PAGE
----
With an increasingly urbanized population, awareness
of when and where various foods are produced has dwindled. Imports from
around the world ensure that supermarket shelves look the same week in
the seasons aims
to promote an understanding of food seasons. Each week we list the seasonal
foods that are at their peak, and share enlightening facts, useful tips
and enticing recipe ideas picked from the web and our favourite books.
Fruit and vegetables make up a large number of the foods
we focus on, but seafood and meat are also featured. Given the
climatic differences across North America we do not attempt a comprehensive
of all local foods but instead focus on the main seasonal produce from
across the region, whether that be Californian pomegranates or kohlrabi
from Quebec. See food seasons for
an explanation of how the seasons indicated relate to areas of North
America, and refer to the incredibly useful Eat
Well Guide for links to state-by-state
listings of seasonal food.
There are a number of good reasons to eat more local,
to reduce the energy (and associated CO2
emissions) needed to grow and transport the food we eat
to avoid paying a premium for food that is scarcer
or has travelled a long way
to support the local economy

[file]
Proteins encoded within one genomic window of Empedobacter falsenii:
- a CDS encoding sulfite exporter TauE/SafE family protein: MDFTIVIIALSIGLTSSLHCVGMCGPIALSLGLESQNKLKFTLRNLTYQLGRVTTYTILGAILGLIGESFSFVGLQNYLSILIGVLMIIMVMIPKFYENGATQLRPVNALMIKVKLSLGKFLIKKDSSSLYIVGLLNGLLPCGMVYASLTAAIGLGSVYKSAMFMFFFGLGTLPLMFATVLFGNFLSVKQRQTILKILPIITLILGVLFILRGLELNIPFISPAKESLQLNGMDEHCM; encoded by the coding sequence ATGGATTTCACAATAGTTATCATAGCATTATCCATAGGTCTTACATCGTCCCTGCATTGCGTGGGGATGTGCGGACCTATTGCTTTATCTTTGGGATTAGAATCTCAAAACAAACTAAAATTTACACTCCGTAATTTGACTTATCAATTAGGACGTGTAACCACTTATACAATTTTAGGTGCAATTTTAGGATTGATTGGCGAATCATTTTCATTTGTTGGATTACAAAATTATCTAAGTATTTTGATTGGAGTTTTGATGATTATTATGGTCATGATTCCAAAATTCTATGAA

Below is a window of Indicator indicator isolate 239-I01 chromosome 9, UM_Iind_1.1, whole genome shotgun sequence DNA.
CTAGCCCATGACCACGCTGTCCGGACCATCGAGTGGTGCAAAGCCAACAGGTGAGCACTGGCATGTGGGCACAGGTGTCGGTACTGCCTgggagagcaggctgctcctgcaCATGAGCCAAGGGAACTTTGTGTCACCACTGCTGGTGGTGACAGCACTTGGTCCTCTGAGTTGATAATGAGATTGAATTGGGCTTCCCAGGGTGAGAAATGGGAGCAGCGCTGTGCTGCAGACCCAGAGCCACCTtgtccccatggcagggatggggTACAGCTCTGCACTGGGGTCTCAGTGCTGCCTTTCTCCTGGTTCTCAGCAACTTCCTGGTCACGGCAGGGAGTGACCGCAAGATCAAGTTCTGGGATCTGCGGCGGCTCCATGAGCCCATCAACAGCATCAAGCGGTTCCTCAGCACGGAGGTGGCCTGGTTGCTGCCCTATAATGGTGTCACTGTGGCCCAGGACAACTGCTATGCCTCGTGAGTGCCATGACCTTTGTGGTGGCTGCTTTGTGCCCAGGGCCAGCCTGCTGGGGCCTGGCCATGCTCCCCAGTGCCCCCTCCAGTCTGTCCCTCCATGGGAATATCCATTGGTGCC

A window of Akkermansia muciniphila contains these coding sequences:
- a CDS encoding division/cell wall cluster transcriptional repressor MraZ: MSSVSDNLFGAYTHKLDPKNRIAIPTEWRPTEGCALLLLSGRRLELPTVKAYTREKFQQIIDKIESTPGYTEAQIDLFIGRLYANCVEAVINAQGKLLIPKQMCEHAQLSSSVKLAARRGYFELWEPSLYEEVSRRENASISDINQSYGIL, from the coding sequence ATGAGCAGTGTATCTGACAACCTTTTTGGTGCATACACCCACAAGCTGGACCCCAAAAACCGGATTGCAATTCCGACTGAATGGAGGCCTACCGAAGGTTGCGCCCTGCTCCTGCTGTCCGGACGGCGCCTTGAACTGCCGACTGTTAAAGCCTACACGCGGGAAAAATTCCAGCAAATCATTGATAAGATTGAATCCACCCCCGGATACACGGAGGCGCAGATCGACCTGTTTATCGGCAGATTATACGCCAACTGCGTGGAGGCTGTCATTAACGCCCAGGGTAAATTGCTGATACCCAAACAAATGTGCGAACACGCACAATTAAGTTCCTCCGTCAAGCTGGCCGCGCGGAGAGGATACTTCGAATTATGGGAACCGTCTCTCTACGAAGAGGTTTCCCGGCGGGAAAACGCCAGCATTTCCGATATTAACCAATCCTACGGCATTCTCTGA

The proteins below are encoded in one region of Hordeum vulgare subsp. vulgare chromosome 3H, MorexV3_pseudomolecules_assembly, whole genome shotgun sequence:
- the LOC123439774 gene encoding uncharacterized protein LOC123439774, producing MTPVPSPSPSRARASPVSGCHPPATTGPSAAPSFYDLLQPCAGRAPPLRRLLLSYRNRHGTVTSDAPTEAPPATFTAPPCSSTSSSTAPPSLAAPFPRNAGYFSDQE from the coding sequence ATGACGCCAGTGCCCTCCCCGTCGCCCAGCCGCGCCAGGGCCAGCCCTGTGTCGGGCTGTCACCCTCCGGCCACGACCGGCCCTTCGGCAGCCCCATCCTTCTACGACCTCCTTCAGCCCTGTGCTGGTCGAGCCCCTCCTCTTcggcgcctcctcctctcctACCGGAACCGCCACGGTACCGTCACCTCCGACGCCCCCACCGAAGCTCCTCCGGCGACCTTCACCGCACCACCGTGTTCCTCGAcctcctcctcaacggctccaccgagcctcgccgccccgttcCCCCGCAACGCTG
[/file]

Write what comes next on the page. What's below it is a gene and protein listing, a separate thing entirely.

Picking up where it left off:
to reconnect with nature's cycles and the passing
but, most importantly, because
We feel that it is important to consider the environmental
impact of our food choices – such as food miles (the distance
food travels, or more importantly the energy consumed, in getting it from
place of production to our table) - but we don't advocate denying the
pleasures of imports not widely grown in North America, such as pineapples
and bananas. Indeed, buying imported food can help make a much needed
contribution to developing countries' economies (although you may want
to check out the food's fair trade credentials if you want to be sure
that producers aren’t being screwed).
We do, however, think it’s a bit silly to buy asparagus
flown in from South America, or lamb shipped from New Zealand, when for
many weeks or months of the year you can feast on far superior native
versions - often at a lower cost financially as well as environmentally.
And whenever a particular ingredient goes out of season, you can guarantee
that another delicious food has come back into season to tempt us all.
the seasons is about enjoyment not abstinence.
But people who are interested in food quality and have an awareness of
when certain ingredients are at their best will, quite naturally, end
up eating MORE of the foods in season and LESS of those shipped half-way
around the world.
Of course even when a food is in season its quality can
vary dramatically. Food produced locally, e.g. bought from a farmers’
market, is likely to be a lot fresher than its supermarket equivalent. Meat
produced with respect for the animals concerned will inevitably be far
superior to intensively-reared animals that are likely to have spent pitiful
lives in abhorrent conditions. See other
resources for pointers to some excellent sources of further information
on these subjects.
We hope you have as much fun using the site as we have
putting it together. Visit the site every week and you’ll be kept
up-to-date with which foods are best NOW, making it easy to buy and eat
seasonally. And if you have any comments,
questions or suggestions please get in touch at:
So say goodbye to monotonous, mediocre meals and discover
the world of sublime and sensational seasonal foods.